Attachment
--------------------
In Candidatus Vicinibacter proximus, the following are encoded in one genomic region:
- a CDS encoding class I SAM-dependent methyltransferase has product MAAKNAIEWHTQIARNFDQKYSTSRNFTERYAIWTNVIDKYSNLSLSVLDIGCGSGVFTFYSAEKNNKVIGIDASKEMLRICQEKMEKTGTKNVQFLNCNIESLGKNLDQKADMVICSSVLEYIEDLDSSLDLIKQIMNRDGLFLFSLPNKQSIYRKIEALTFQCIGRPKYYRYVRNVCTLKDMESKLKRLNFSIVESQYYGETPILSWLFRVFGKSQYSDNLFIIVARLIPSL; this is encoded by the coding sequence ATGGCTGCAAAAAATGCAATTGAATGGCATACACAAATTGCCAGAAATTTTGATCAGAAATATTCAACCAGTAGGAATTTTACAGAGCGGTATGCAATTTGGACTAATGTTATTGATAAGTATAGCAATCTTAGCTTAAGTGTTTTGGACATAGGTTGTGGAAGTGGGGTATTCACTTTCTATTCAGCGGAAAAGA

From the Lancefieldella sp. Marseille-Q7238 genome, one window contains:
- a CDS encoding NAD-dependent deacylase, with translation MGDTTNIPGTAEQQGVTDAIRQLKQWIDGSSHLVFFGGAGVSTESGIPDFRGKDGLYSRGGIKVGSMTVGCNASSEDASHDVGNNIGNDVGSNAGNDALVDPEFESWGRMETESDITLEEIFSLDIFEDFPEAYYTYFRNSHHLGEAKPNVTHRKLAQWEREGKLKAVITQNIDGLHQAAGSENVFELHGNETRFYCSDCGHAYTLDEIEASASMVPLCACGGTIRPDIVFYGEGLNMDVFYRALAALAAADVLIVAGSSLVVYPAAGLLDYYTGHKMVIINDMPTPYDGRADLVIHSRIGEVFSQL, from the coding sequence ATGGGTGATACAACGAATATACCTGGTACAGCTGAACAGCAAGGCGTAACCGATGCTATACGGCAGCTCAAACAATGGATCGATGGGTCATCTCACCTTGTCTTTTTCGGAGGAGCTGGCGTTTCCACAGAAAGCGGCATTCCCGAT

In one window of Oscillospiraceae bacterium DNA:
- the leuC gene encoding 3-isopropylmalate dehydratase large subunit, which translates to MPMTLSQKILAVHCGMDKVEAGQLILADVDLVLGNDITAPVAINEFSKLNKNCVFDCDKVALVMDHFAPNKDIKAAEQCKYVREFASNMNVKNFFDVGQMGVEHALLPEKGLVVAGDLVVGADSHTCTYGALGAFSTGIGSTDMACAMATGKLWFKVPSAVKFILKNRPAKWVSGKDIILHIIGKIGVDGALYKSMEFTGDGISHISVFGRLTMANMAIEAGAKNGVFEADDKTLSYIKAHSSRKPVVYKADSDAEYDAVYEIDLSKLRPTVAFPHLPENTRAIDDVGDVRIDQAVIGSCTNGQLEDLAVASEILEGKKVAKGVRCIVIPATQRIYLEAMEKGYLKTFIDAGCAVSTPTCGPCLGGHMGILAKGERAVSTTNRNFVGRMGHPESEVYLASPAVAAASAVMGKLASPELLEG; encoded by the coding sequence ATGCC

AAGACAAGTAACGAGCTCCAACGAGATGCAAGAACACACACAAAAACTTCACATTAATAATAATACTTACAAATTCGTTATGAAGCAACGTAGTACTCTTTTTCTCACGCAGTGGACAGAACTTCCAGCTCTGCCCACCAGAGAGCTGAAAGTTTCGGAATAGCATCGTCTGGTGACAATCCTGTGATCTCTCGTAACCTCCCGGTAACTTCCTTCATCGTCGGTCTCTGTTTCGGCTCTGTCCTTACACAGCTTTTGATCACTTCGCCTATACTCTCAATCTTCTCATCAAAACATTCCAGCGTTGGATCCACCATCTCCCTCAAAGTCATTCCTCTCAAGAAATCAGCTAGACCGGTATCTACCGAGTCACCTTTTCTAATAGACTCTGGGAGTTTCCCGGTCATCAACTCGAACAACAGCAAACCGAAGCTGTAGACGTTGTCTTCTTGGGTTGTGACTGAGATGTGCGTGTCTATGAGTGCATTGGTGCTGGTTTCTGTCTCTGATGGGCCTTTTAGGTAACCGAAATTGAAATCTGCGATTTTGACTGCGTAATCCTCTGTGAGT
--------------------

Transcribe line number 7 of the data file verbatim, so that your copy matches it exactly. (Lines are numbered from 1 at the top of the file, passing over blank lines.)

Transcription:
AAGACAAGTAACGAGCTCCAACGAGATGCAAGAACACACACAAAAACTTCACATTAATAATAATACTTACAAATTCGTTATGAAGCAACGTAGTACTCTTTTTCTCACGCAGTGGACAGAACTTCCAGCTCTGCCCACCAGAGAGCTGAAAGTTTCGGAATAGCATCGTCTGGTGACAATCCTGTGATCTCTCGTAACCTCCCGGTAACTTCCTTCATCGTCGGTCTCTGTTTCGGCTCTGTCCTTACACAGCTTTTGATCACTTCGCCTATACTCTCAATCTTCTCATCAAAACATTCCAGCGTTGGATCCACCATCTCCCTCAAAGTCATTCCTCTCAAGAAATCAGCTAGACCGGTATCTACCGAGTCACCTTTTCTAATAGACTCTGGGAGTTTCCCGGTCATCAACTCGAACAACAGCAAACCGAAGCTGTAGACGTTGTCTTCTTGGGTTGTGACTGAGATGTGCGTGTCTATGAGTGCATTGGTGCTGGTTTCTGTCTCTGATGGGCCTTTTAGGTAACCGAAATTGAAATCTGCGATTTTGACTGCGTAATCCTCTGTGAGT